Juan María Bordaberry

From Real Life Villains Wiki
Jump to navigation Jump to search
Juan María Bordaberry
81-06MQwheL. AC SY445 .jpg
Full Name: Juan María Bordaberry Arocena
Origin: Montevideo, Uruguay
Occupation: President of Uruguay (1972 - 1976)
Hobby: Tending to his cattle
Goals: Keep Uruguay under his control (successful until he was deposed)
Eliminate leftist influence in Uruguay (partially successful)
Crimes: Repression
Abuse of power
Mass murder
Human rights violations
Torture
Crimes against humanity
Type of Villain: Dictator

Juan María Bordaberry Arocena (Spanish: [boɾðaβeˈri aɾoˈkena]; 17 June 1928 – 17 July 2011) was a Uruguayan civilian dictator, politician and cattle rancher, who first served as the constitutional President of Uruguay from 1972 until 1973, and then ruled as the head of a civilian-military dictatorship up to 1976.

He came to office following the Presidential elections of late 1971. In 1973, Bordaberry dissolved the General Assembly and was widely regarded as ruling by decree as a military-sponsored dictator until disagreements with the military led to his being overthrown before his original term of office had expired. On November 17, 2006 he was arrested in a case involving four deaths, including two of members of the General Assembly during the period of civilian-military rule in the 1970s.

Biography

Bordaberry was elected president as the Colorado candidate in 1971. He took office in 1972 in the midst of an institutional crisis caused by the authoritarian rule of Pacheco and the terrorist threat. Bordaberry, at the time, had been a minor political figure; he exercised little independent standing as a successor to Pacheco other than being Pacheco's handpicked successor. He continued Pacheco's authoritarian methods, suspending civil liberties, banning labor unions, and imprisoning and killing opposition figures. He appointed military officers to most leading government positions.

Before and after his period of Presidential office, he was identified with schemes for agricultural improvement; his Agriculture minister was Benito Medero. In personal terms, one of Bordaberry's actions which proved in hindsight to have been disadvantageous was his appointment of Jorge Sapelli as Vice President of Uruguay, given the latter's resignation and public repudiation of him in 1973. On June 27, 1973, Bordaberry dissolved Congress, suspended the Constitution and gave the military and police the power to take whatever measures it deemed necessary to restore order. For the next three years, he ruled by decree with the assistance of a National Security Council ("COSENA")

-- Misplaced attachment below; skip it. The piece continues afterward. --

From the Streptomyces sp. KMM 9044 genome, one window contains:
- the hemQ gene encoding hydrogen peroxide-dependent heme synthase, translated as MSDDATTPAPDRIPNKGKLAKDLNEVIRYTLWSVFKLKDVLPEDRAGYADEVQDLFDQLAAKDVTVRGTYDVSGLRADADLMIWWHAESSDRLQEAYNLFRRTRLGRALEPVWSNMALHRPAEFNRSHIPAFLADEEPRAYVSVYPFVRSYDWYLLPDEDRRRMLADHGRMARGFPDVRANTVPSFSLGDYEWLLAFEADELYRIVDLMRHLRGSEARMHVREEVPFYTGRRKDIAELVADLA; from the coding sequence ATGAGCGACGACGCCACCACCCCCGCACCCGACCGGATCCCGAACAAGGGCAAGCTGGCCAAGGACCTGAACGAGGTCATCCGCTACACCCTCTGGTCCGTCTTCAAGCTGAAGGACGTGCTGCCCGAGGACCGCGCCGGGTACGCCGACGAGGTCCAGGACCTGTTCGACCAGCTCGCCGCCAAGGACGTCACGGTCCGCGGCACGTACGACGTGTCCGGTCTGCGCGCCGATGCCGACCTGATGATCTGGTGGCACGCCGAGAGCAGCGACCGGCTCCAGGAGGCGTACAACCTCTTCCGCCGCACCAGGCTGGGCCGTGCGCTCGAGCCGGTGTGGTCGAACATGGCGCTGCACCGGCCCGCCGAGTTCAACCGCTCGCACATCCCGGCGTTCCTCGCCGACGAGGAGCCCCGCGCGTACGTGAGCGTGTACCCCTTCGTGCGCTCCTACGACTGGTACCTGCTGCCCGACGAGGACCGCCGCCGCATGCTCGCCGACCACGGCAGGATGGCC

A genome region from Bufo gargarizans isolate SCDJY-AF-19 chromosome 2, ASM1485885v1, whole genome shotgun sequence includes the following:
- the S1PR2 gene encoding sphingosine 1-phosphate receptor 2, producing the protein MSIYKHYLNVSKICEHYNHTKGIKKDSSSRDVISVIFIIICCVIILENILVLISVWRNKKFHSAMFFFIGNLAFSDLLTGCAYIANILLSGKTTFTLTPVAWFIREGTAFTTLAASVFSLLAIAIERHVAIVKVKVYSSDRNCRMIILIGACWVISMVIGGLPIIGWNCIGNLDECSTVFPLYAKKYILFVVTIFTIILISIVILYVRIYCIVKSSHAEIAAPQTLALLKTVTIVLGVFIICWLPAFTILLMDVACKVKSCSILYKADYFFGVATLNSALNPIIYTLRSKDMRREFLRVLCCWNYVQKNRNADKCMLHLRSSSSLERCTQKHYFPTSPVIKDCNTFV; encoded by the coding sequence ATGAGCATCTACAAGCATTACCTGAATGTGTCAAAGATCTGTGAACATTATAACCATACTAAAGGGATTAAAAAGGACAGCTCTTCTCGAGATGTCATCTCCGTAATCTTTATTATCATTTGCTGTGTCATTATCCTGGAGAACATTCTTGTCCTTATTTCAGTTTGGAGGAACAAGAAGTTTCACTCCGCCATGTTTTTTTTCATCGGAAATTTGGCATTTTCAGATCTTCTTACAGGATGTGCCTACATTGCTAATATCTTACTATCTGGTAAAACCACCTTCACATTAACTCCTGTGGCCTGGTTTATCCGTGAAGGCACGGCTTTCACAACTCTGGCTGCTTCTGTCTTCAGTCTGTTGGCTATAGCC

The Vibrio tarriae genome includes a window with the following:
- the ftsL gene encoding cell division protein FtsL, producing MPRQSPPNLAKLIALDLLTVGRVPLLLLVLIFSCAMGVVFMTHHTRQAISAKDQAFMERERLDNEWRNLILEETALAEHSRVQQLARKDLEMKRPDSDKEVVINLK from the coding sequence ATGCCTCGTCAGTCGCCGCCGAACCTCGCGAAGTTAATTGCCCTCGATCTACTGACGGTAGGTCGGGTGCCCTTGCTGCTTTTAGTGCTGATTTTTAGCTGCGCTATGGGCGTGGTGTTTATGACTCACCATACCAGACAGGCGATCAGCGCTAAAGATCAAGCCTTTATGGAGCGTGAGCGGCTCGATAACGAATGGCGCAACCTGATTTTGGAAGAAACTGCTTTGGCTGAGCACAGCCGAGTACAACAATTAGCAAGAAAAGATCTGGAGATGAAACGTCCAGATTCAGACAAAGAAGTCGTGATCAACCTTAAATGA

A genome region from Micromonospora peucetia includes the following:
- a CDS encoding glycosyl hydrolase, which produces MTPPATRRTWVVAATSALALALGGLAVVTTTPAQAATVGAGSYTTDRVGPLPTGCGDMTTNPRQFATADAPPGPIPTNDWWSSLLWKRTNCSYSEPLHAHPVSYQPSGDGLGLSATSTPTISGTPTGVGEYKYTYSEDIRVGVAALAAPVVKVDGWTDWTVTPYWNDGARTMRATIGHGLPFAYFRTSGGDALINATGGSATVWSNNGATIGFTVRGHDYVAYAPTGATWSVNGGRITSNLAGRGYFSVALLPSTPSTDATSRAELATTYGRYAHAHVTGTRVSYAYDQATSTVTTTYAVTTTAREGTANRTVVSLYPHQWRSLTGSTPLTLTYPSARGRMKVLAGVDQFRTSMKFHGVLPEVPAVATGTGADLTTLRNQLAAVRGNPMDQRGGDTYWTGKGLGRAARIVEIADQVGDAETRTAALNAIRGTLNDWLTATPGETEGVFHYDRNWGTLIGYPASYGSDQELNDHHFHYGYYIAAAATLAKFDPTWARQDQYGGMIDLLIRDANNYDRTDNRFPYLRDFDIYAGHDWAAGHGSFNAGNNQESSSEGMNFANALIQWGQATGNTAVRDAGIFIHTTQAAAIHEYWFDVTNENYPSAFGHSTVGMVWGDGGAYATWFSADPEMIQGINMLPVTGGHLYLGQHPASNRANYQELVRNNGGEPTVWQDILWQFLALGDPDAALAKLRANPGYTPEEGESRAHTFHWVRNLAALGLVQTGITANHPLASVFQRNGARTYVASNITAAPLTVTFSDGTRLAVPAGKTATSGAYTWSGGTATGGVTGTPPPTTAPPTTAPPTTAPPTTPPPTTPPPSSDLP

Gradually, Bordaberry became a greater advocate of dictatorship than even the military officers. In June 1976, he proposed a new, corporatist constitution that would have permanently shuttered the parties and codified a permanent role for the military. This was further than even the military wanted to go, and it forced him to resign. Bordaberry then returned to his ranch.

On 17 November 2006, following an order by judge Roberto Timbal, Bordaberry was placed under arrest along with his former foreign minister Juan Carlos Blanco Estradé. He was arrested in connection with the 1976 assassination of two legislators, Senator Zelmar Michelini of the Christian Democratic Party and House leader Héctor Gutiérrez of the National Party. The assassinations took place in Buenos Aires but the prosecution argued they had been part of Operation Condor, a campaign of state terrorism in which the military regimes of Uruguay, Chile, Bolivia, Paraguay, Brazil, and Argentina coordinated actions against dissidents. Timbal ruled that since the killings took place outside Uruguay, they were not covered by an amnesty enacted after the return of civilian rule in 1985.

On 23 January 2007, he was hospitalized in Montevideo with serious respiratory problems. Because of his health problems the judge Paublo Eguern ordered that Bordaberry be transferred to house arrest. From 27 January he served his prison term in the house of one of his sons in Montevideo. On 1 June 2007, an Appellate Court confirmed the continuation of the case of the murders of Michelini and Gutiérrez Ruiz. On 10 September 2007, another Appellate Court opened a new case to be tried by Judge Gatti for 10 homicides, for violations of the constitution.

On 7 February 2008, the BPS, Social Security Administration, suspended Bordaberry's retirement payments as ex-president of the country.

On 5 March 2010, Bordaberry was sentenced to 30 years in prison (the maximum allowed under Uruguayan law) for murder, becoming the second former Uruguayan dictator sentenced to a long prison term; in October 2009, Gregorio Conrado Álvarez was sentenced to 25 years. He had also been unsuccessfully tried for violating the constitution in the 1973 coup.

On 17 July 2011, Bordaberry died, aged 83, at his home. He had been suffering from respiratory problems and other illnesses. His remains are buried at Parque Martinelli de Carrasco.